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Committed student-athletes make committed nurses

Rigorous training eases transition to medical careers

When his younger brother suffered a severe knee injury, Roosevelt Davis had a wake-up call. The then-running back for UCLA knew at that moment his playing days could end any time. 

But rather than turn away from the uncomfortable reality that many of his peers did not want to face, Davis turned inward to chart a path forward.

Roosevelt Davis, UCLA Bruins Football, Nurse
Roosevelt Davis

“I had to figure out what my passion was outside of football,” Davis said. “And for me, it was helping people.” 

Having the courage to face the unknown and the tenacity to take ownership in unprecedented circumstances are common traits of nurses. That trait is also ingrained into the core of student-athletes across all divisions and in every sport. 

After earning his bachelor’s degree in 2015 — and completing a string of internships that yielded little professional interest from Davis — he attended a nursing conference. Witnessing the nurses’ camaraderie and dedication, Davis knew nursing was the job for him.

Davis would complete a master’s in nursing from the UCLA School of Nursing instead of continuing his football career in the Canadian Football League. He currently serves as a pediatric cardiovascular nurse in California.

“Being a student-athlete teaches you to be humble. In the real world, you have bosses and co-workers. Having coaches and teammates taught me how to be coachable and to network in this constantly evolving professional landscape,” Davis said.

Many coaches and programs are now lending more support to student-athletes pursuing a degree in the challenging field. It’s the very thing that brought junior volleyball player Halli Lambert to Arkansas-Monticello.

Halli Lambert

“There is a stigma around being a nursing student and a student-athlete,” Lambert said. “From heavy coursework to clinicals, the schedule of a nursing student is a lot to balance with being an athlete, but UAM worked with me.”

The first nursing student to go through the volleyball program at Arkansas-Monticello, Lambert knew the uphill battle she’d face and the dedication she would need to chase her dreams of being a nurse.

“The pandemic has shown that there is a lack of health care workers. We need so many more nurses and doctors,” Lambert said of the response to COVID-19. “I’m hoping more student-athletes speaking out will help decrease that stigma and show programs that it is possible to major in public health, nursing and premed while being a student-athlete. It is hard, but it’s definitely possible.”

Lambert holds multiple leadership positions off the court, including serving on the Admissions Committee for her nursing school and as vice president of the school’s student nurses association. On her volleyball team, she serves as an advisor to underclassmen who are also nursing students.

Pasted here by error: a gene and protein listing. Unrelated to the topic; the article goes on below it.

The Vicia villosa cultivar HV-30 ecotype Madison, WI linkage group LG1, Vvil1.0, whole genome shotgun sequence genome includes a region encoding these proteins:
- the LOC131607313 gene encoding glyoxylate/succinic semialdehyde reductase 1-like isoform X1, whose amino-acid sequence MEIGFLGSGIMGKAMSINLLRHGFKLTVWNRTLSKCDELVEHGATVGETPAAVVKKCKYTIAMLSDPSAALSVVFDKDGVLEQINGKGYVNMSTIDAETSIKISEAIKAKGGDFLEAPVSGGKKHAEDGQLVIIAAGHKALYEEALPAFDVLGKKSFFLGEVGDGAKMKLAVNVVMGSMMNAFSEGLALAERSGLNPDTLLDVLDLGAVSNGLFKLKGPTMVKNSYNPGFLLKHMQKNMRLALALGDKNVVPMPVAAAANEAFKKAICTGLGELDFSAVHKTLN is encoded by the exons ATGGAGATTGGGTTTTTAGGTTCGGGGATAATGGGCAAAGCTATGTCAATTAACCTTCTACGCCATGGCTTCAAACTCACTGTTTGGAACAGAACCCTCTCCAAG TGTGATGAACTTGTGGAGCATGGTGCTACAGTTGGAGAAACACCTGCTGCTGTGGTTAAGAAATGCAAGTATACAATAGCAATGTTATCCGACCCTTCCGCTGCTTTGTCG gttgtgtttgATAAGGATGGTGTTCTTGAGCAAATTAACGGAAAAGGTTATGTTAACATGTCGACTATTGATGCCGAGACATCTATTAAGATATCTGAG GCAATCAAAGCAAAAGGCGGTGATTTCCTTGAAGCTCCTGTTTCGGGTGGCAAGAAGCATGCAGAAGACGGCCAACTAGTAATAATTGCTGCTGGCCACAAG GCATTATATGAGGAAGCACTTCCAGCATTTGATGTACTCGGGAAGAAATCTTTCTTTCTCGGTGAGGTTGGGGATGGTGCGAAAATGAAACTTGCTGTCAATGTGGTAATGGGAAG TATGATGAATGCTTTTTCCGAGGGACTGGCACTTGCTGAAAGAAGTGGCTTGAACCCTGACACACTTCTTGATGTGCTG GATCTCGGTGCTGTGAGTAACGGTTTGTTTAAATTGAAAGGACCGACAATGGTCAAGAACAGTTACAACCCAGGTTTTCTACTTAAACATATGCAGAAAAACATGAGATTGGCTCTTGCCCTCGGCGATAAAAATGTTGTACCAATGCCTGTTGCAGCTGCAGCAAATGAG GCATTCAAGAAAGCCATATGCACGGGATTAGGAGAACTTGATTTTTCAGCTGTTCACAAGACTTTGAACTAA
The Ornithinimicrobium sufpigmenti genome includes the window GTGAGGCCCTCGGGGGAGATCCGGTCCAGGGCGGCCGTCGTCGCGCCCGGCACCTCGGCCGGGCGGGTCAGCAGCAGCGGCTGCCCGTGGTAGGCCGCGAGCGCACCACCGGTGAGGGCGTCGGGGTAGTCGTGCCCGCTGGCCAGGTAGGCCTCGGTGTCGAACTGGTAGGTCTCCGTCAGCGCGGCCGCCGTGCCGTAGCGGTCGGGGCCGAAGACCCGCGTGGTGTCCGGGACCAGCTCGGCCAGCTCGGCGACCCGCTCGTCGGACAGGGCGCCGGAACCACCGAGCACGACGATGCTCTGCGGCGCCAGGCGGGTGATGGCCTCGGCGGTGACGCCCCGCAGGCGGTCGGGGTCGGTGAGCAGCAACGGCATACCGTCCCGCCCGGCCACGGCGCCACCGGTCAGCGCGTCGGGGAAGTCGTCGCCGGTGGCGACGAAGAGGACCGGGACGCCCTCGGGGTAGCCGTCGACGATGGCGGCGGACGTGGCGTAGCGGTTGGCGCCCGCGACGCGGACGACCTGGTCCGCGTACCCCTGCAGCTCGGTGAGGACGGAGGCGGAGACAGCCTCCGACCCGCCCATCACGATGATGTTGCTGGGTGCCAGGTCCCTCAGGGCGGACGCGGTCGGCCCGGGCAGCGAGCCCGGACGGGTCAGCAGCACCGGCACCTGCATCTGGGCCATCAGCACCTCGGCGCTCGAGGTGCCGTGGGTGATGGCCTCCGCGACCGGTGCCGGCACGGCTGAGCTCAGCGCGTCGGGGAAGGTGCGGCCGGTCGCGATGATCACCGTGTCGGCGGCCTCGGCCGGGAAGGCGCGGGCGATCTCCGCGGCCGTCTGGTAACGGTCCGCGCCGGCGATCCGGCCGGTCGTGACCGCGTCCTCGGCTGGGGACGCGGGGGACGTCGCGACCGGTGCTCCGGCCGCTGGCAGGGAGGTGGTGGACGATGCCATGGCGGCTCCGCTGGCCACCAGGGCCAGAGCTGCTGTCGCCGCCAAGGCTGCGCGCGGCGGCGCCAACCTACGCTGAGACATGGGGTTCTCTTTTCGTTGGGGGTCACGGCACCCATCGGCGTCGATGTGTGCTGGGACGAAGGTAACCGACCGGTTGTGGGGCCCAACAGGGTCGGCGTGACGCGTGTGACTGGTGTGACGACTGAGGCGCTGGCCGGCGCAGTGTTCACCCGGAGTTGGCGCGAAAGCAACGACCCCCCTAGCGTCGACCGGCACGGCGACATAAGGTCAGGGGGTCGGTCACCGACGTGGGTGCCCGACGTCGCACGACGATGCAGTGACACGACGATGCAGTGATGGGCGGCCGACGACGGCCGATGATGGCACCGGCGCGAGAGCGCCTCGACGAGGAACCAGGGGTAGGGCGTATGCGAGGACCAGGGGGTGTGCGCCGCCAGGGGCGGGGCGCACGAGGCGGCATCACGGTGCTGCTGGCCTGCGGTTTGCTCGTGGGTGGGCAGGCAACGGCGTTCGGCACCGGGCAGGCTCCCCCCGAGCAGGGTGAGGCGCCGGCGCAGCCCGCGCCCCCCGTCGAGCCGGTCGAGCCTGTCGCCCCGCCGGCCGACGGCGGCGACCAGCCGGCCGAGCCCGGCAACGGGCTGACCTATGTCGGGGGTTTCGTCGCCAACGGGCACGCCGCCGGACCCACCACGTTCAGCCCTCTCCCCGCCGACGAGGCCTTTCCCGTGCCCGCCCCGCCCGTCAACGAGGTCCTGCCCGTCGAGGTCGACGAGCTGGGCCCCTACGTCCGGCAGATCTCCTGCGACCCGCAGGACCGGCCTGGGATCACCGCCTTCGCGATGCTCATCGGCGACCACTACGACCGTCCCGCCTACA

She has put her talent to use in the fight against COVID-19, too. In late February, Athletics Director Padraic McMeel got a firsthand look at Lambert’s nursing skills when she administered a vaccination to him.

“Giving COVID-19 vaccinations and being able to give my athletic director his vaccine is something that doesn’t happen every day,” Lambert said. “I am so thankful for the experience.”

Bailey Hamilton

Lambert is not the only NCAA student-athlete who has given vaccines. Alicia Krivanek and Bailey Hamilton, two student-athletes from Pacific Lutheran, worked at an on-campus clinic that administered more than 1,200 vaccinations in February.

Both junior nursing students, Krivanek and Hamilton were thrilled to take part in Pacific Lutheran’s first vaccination clinic. From observing the preparation of the vaccines to interacting with people who attended, Hamilton and Krivanek said participating in the mass vaccination event was a pivotal experience for them.

“It was so rewarding, especially hearing how grateful people were to be receiving the vaccine,” said Krivanek, a cross country student-athlete. Her experience at the clinic led her to consider pursuing more community health and volunteer opportunities.

Hamilton, a swimmer, said her experience at the clinic led her to want to learn more about vaccine development. She said her favorite part of being a nursing student has been watching how hospitals have adapted to the pandemic.

Alicia Krivanek

“When I did my OB rotation this January, I saw how the nurses could still make a magical experience for those moms while dealing with COVID-19,” Hamilton said. “I am so impressed and thankful for all the health care workers out there who are adapting and fighting this like in the very forefront.”

Krivanek said that for her and Hamilton — and all student-athletes deciding to pursue nursing and college athletics — it’s possible to achieve a balance and to bring lessons learned in sports into their studies and career outlooks.

“From athletics, I’ve learned determination skills, such as perseverance, and to stick with things even if it gets hard. You have to manage your time. In the long run, it’s worth it,” Krivanek said. “It’s a really great experience to be a student-athlete and nursing student if you’re willing to put the work in to do both.”